|US6630897||Aug 5, 2002||Oct 7, 2003||Cellonics Incorporated Pte Ltd||Method and apparatus for signal detection in ultra wide-band communications|
|US6633203||Apr 25, 2000||Oct 14, 2003||The National University Of Singapore||Method and apparatus for a gated oscillator in digital circuits|
|US6650268 *||May 23, 2002||Nov 18, 2003||The National University Of Singapore||Method and apparatus for a pulse decoding communication system using multiple receivers|
|US6661298||May 21, 2002||Dec 9, 2003||The National University Of Singapore||Method and apparatus for a digital clock multiplication circuit|
|US6724269||Aug 6, 2002||Apr 20, 2004||Cellonics Incorporated Pte., Ltd.||PSK transmitter and correlator receiver for UWB communications system|
|US6907090||Mar 13, 2001||Jun 14, 2005||The National University Of Singapore||Method and apparatus to recover data from pulses|
|US7054360||Mar 11, 2002||May 30, 2006||Cellonics Incorporated Pte, Ltd.||Method and apparatus for generating pulse width modulated waveforms|
|US7646685||Jan 12, 2010||Hewlett-Packard Development Company, L.P.||Tracing discrete spiral path relative to optical disc|
|US7806002 *||Mar 25, 2008||Oct 5, 2010||Lear Corporation||Capacitive sensing in an automotive mirror|
|US20010026507 *||Mar 28, 2001||Oct 4, 2001||Sanyo Electric Co., Ltd.||Control apparatus for optical pickup and optical disc apparatus|
|US20010031023 *||May 7, 2001||Oct 18, 2001||Kin Mun Lye||Method and apparatus for generating pulses from phase shift keying analog waveforms|
|US20020131530 *||Mar 13, 2001||Sep 19, 2002||Zhang Guo Ping||Method and apparatus to recover data from pulses|
|US20020196865 *||Mar 8, 2002||Dec 26, 2002||The National University Of Singapore||Cycle-by-cycle synchronous waveform shaping circuits based on time-domain superpostion and convolution|
|US20030086488 *||Mar 11, 2002||May 8, 2003||Cellonics Incorporated Pte, Ltd.||Method and apparatus for generating pulse width modulated waveforms|
|US20030103583 *||Mar 11, 2002||Jun 5, 2003||National University Of Singapore||Method and apparatus for multi-level phase shift keying communications|
|US20030112862 *||Mar 11, 2002||Jun 19, 2003||The National University Of Singapore||Method and apparatus to generate ON-OFF keying signals suitable for communications|
|US20060280078 *||Jun 11, 2005||Dec 14, 2006||Hanks D M||Tracing discrete spiral path relative to optical disc|
|US20090243634 *||Mar 25, 2008||Oct 1, 2009||Lear Corporation||Capacitive sensing in an automotive mirror|
|USRE32051 *||Jun 11, 1984||Dec 17, 1985||Discovision Associates||Tracking system and method for video disc player|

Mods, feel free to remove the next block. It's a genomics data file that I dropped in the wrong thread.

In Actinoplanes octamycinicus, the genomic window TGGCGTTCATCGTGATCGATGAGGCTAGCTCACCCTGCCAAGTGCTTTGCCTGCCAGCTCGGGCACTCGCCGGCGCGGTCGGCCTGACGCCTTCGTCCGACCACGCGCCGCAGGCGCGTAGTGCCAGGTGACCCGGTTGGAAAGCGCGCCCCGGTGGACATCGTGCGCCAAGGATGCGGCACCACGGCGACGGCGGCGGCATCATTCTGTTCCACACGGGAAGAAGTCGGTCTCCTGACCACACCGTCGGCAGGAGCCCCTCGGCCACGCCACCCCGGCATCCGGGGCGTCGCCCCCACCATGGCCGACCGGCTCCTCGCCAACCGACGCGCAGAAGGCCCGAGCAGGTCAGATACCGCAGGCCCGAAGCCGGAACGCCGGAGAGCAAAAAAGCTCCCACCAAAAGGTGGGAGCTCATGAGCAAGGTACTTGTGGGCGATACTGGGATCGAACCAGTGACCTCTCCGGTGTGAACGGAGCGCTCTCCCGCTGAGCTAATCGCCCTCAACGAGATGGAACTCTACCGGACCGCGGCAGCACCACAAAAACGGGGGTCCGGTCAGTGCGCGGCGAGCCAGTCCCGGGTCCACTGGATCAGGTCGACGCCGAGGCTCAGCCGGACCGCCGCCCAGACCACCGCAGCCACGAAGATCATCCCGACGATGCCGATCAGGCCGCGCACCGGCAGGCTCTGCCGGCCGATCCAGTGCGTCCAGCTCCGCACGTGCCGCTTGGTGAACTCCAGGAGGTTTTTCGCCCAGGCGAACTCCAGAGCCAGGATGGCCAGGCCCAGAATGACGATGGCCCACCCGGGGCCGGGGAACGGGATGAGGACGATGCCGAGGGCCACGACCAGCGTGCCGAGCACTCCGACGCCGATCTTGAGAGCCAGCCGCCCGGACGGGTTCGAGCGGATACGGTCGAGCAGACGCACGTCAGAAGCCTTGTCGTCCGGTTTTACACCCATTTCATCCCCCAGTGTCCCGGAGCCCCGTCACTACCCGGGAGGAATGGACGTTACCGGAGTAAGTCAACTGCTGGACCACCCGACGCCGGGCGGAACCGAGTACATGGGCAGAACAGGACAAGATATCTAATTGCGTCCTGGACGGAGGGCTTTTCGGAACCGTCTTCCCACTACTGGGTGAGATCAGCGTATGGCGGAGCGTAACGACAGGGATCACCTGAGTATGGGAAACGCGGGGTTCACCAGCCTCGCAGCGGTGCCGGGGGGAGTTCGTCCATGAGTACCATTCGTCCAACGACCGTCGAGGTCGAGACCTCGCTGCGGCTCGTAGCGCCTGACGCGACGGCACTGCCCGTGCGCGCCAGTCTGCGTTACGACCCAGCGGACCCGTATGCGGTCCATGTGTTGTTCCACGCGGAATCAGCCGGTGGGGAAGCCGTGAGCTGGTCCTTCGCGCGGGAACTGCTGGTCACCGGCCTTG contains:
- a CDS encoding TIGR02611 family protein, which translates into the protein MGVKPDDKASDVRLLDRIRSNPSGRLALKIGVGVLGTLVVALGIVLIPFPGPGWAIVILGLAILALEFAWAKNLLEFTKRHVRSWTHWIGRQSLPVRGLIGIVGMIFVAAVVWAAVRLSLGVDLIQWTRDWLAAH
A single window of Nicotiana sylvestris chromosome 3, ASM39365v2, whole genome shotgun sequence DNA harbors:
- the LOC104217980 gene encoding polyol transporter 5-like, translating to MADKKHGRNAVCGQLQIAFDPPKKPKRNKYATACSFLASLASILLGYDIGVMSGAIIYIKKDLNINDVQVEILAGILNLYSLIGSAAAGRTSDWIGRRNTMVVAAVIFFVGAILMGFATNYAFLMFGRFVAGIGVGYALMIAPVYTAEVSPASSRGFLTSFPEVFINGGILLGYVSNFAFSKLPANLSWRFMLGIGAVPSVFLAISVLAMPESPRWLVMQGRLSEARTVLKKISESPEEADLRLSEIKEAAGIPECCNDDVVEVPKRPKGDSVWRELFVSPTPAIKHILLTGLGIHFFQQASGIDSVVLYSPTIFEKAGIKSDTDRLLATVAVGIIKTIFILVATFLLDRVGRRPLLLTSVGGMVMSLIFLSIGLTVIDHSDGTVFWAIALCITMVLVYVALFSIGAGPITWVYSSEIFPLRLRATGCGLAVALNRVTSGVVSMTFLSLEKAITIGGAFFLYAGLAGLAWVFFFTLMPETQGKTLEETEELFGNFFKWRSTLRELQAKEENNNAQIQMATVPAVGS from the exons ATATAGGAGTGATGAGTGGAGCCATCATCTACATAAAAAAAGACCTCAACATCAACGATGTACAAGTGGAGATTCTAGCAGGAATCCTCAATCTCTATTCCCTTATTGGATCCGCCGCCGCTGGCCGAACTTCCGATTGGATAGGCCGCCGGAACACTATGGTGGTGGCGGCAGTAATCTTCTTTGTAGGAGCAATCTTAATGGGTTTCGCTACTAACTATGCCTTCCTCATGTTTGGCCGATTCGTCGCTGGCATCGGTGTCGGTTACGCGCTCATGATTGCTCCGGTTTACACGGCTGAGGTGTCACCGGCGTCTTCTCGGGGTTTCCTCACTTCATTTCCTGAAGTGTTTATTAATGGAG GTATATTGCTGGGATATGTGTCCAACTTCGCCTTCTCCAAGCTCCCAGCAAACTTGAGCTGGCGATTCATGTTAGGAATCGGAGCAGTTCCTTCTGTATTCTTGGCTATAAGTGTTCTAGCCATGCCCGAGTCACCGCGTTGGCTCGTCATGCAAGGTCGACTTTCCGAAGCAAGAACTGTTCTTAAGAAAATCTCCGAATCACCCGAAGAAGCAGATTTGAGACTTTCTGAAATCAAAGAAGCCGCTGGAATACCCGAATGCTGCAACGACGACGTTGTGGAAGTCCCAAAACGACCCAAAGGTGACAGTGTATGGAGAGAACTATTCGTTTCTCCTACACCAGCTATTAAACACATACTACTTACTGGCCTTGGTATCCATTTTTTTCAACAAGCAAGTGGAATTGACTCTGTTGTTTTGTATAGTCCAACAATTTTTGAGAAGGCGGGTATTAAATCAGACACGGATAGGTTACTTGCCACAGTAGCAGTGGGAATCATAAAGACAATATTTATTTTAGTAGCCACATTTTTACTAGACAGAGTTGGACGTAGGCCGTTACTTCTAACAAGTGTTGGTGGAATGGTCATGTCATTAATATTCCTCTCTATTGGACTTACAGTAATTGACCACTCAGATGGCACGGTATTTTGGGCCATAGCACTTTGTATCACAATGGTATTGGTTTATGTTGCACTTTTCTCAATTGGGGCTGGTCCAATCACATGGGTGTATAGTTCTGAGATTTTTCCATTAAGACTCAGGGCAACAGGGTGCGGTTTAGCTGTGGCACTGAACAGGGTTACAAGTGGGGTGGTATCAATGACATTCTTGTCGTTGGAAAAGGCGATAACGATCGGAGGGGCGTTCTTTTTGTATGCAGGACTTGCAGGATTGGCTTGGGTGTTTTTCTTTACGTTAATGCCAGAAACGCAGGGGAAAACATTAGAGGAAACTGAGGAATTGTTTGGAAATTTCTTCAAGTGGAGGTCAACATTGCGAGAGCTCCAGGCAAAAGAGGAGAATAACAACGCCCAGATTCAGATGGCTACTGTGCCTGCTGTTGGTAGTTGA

|USRE32709 *||Jul 8, 1985||Jul 5, 1988||Discovision Associates||Tracking system for video disc player|
|DE2801062A1 *||Jan 11, 1978||Jul 12, 1979||Jacobs Eli S||Bildplattenspieler|
|EP0004476A1 *||Mar 27, 1979||Oct 3, 1979||Discovision Associates||Time base error correction for optical disc players|
|EP0035287A2 *||Mar 27, 1979||Sep 9, 1981||Discovision Associates||Signal correction system and method|
|EP0062465A1 *||Mar 26, 1982||Oct 13, 1982||Discovision Associates||Tracking system for optical record medium|
|EP0073066A2 *||Aug 26, 1982||Mar 2, 1983||Hitachi, Ltd.||Optical recording apparatus|
|EP0081786A2 *||Dec 6, 1982||Jun 22, 1983||Discovision Associates||Storage medium track pitch detector|
|EP0201603A1 *||Oct 3, 1985||Nov 20, 1986||Sony Corporation||System for detecting tracking error of an optical head|
|EP0257703A2 *||Aug 17, 1987||Mar 2, 1988||Philips Electronics N.V.||Optical disk and optical disk drive|
|EP0268321A1 *||Nov 5, 1987||May 25, 1988||Philips Electronics N.V.||Apparatus for writing and/or reading information in/from a disc shaped record carrier|
|EP0367094A2 *||Oct 25, 1989||May 9, 1990||Kabushiki Kaisha Toshiba||Optical disk apparatus|
|EP0428308A2 *||Nov 5, 1990||May 22, 1991||Sony Corporation||Tracking control circuit|
|EP0547630A2 *||Dec 18, 1992||Jun 23, 1993||Hewlett-Packard Company||Adaptive control system for a disk drive actuator|
|WO1983003024A1 *||Feb 17, 1983||Sep 1, 1983||Burroughs Corp||Optically memory system having track following and seeking capabilities|
|WO1983003025A1 *||Feb 17, 1983||Sep 1, 1983||Burroughs Corp||Optical memory system having track following|
|WO1983003026A1 *||Feb 17, 1983||Sep 1, 1983||Burroughs Corp||Optical memory system having a long seek capability|
|WO1983003027A1 *||Feb 17, 1983||Sep 1, 1983||Burroughs Corp||Optical memory having a short seek capability|
|WO1985001606A1 *||Oct 3, 1984||Apr 11, 1985||Storage Technology Partners Ii||A composite photo-sensitive detector array for optical disk storage systems|
|U.S. Classification||369/44.28, 250/202, 360/77.06, 369/111, 720/663, G9B/7.066, 369/44.29, G9B/7.077, G9B/7.094|
|Cooperative Classification||G11B7/0903, G11B7/0948, G11B7/0946|
|European Classification||G11B7/09A2, G11B7/09Q, G11B7/09P|